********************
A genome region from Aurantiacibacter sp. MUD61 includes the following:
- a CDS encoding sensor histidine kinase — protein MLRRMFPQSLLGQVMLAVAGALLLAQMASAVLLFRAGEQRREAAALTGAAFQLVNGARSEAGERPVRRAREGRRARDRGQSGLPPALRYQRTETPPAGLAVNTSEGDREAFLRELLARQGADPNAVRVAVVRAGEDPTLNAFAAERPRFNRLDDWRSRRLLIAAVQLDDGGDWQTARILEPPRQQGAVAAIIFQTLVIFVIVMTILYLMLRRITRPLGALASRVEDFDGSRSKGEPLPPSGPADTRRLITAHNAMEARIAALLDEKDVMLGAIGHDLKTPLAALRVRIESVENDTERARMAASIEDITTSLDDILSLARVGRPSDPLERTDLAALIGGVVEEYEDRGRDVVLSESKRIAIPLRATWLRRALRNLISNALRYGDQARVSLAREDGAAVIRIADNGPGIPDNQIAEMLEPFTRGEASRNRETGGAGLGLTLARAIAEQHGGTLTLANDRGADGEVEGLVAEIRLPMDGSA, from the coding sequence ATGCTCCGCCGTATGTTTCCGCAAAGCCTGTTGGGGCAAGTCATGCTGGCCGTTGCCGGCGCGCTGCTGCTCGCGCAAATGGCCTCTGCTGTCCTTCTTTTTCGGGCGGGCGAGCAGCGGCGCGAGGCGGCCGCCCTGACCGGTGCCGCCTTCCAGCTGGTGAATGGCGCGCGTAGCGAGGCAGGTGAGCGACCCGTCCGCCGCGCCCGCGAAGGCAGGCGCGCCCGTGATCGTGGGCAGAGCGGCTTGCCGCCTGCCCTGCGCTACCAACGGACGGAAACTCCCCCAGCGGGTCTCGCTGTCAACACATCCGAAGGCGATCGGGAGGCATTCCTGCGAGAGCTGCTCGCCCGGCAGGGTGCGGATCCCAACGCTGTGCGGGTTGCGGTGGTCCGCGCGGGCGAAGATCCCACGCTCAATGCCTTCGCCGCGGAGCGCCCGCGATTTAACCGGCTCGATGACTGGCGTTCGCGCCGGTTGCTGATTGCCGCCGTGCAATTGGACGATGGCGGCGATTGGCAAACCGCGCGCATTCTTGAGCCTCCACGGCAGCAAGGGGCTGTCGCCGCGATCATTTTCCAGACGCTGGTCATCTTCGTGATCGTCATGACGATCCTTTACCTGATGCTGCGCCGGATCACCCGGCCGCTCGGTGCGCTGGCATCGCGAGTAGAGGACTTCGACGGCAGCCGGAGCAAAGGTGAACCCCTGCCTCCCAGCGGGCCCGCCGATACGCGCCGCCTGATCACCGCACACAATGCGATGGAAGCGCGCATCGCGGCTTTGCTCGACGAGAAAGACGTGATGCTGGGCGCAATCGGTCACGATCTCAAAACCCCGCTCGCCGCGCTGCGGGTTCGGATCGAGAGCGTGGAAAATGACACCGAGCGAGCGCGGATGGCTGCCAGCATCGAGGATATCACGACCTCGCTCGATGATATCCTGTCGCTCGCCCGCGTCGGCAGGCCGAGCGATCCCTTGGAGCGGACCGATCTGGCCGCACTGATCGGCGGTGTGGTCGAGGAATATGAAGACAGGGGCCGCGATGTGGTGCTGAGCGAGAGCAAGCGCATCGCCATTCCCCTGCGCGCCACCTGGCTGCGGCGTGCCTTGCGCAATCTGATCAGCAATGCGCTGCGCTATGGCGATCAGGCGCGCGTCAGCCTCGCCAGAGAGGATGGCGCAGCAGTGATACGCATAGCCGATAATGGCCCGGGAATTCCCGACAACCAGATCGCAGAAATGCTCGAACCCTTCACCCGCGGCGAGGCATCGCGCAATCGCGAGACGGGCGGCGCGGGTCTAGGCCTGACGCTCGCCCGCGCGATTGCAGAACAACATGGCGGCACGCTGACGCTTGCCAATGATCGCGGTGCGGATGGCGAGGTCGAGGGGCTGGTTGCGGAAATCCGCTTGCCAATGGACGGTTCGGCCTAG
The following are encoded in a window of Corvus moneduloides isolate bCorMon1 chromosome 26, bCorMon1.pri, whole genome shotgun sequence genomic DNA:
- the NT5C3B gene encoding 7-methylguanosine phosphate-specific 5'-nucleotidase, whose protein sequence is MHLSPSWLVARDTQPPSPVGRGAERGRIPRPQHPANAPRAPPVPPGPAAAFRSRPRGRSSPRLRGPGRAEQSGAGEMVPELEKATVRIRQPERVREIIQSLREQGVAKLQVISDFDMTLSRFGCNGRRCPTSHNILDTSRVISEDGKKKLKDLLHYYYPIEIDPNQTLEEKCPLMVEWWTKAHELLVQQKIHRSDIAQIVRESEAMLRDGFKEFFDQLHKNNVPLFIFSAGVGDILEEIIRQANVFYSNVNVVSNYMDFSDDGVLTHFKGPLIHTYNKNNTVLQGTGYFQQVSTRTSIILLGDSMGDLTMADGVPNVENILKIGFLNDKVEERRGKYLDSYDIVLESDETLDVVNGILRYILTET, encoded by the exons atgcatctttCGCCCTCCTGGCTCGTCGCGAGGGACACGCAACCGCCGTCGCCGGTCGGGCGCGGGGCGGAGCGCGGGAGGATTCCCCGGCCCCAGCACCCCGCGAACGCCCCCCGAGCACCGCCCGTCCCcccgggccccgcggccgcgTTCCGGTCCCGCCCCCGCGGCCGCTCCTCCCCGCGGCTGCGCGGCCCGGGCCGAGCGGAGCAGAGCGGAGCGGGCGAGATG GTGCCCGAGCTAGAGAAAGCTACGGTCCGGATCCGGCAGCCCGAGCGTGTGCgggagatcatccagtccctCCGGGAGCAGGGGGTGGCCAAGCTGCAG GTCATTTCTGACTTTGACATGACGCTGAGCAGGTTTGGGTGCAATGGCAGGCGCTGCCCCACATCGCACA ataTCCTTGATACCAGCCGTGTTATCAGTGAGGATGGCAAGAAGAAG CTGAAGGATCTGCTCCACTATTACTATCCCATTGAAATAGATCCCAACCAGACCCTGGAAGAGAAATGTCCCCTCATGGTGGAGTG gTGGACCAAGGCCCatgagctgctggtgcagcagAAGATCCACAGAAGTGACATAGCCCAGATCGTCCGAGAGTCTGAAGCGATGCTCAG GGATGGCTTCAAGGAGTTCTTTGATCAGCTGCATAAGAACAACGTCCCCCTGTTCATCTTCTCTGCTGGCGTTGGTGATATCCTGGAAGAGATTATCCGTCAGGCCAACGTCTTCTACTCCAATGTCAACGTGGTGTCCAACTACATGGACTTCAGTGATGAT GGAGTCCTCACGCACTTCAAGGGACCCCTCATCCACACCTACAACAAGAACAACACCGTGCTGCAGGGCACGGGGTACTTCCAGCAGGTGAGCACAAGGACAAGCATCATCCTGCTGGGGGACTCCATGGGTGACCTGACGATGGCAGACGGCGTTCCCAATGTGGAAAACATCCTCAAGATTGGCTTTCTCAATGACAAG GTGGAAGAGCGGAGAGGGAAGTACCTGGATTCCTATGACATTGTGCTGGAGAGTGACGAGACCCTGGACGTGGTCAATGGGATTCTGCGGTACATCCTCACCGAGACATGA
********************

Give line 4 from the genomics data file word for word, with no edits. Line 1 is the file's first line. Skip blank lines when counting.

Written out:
- the NT5C3B gene encoding 7-methylguanosine phosphate-specific 5'-nucleotidase, whose protein sequence is MHLSPSWLVARDTQPPSPVGRGAERGRIPRPQHPANAPRAPPVPPGPAAAFRSRPRGRSSPRLRGPGRAEQSGAGEMVPELEKATVRIRQPERVREIIQSLREQGVAKLQVISDFDMTLSRFGCNGRRCPTSHNILDTSRVISEDGKKKLKDLLHYYYPIEIDPNQTLEEKCPLMVEWWTKAHELLVQQKIHRSDIAQIVRESEAMLRDGFKEFFDQLHKNNVPLFIFSAGVGDILEEIIRQANVFYSNVNVVSNYMDFSDDGVLTHFKGPLIHTYNKNNTVLQGTGYFQQVSTRTSIILLGDSMGDLTMADGVPNVENILKIGFLNDKVEERRGKYLDSYDIVLESDETLDVVNGILRYILTET, encoded by the exons atgcatctttCGCCCTCCTGGCTCGTCGCGAGGGACACGCAACCGCCGTCGCCGGTCGGGCGCGGGGCGGAGCGCGGGAGGATTCCCCGGCCCCAGCACCCCGCGAACGCCCCCCGAGCACCGCCCGTCCCcccgggccccgcggccgcgTTCCGGTCCCGCCCCCGCGGCCGCTCCTCCCCGCGGCTGCGCGGCCCGGGCCGAGCGGAGCAGAGCGGAGCGGGCGAGATG GTGCCCGAGCTAGAGAAAGCTACGGTCCGGATCCGGCAGCCCGAGCGTGTGCgggagatcatccagtccctCCGGGAGCAGGGGGTGGCCAAGCTGCAG GTCATTTCTGACTTTGACATGACGCTGAGCAGGTTTGGGTGCAATGGCAGGCGCTGCCCCACATCGCACA ataTCCTTGATACCAGCCGTGTTATCAGTGAGGATGGCAAGAAGAAG CTGAAGGATCTGCTCCACTATTACTATCCCATTGAAATAGATCCCAACCAGACCCTGGAAGAGAAATGTCCCCTCATGGTGGAGTG gTGGACCAAGGCCCatgagctgctggtgcagcagAAGATCCACAGAAGTGACATAGCCCAGATCGTCCGAGAGTCTGAAGCGATGCTCAG GGATGGCTTCAAGGAGTTCTTTGATCAGCTGCATAAGAACAACGTCCCCCTGTTCATCTTCTCTGCTGGCGTTGGTGATATCCTGGAAGAGATTATCCGTCAGGCCAACGTCTTCTACTCCAATGTCAACGTGGTGTCCAACTACATGGACTTCAGTGATGAT GGAGTCCTCACGCACTTCAAGGGACCCCTCATCCACACCTACAACAAGAACAACACCGTGCTGCAGGGCACGGGGTACTTCCAGCAGGTGAGCACAAGGACAAGCATCATCCTGCTGGGGGACTCCATGGGTGACCTGACGATGGCAGACGGCGTTCCCAATGTGGAAAACATCCTCAAGATTGGCTTTCTCAATGACAAG GTGGAAGAGCGGAGAGGGAAGTACCTGGATTCCTATGACATTGTGCTGGAGAGTGACGAGACCCTGGACGTGGTCAATGGGATTCTGCGGTACATCCTCACCGAGACATGA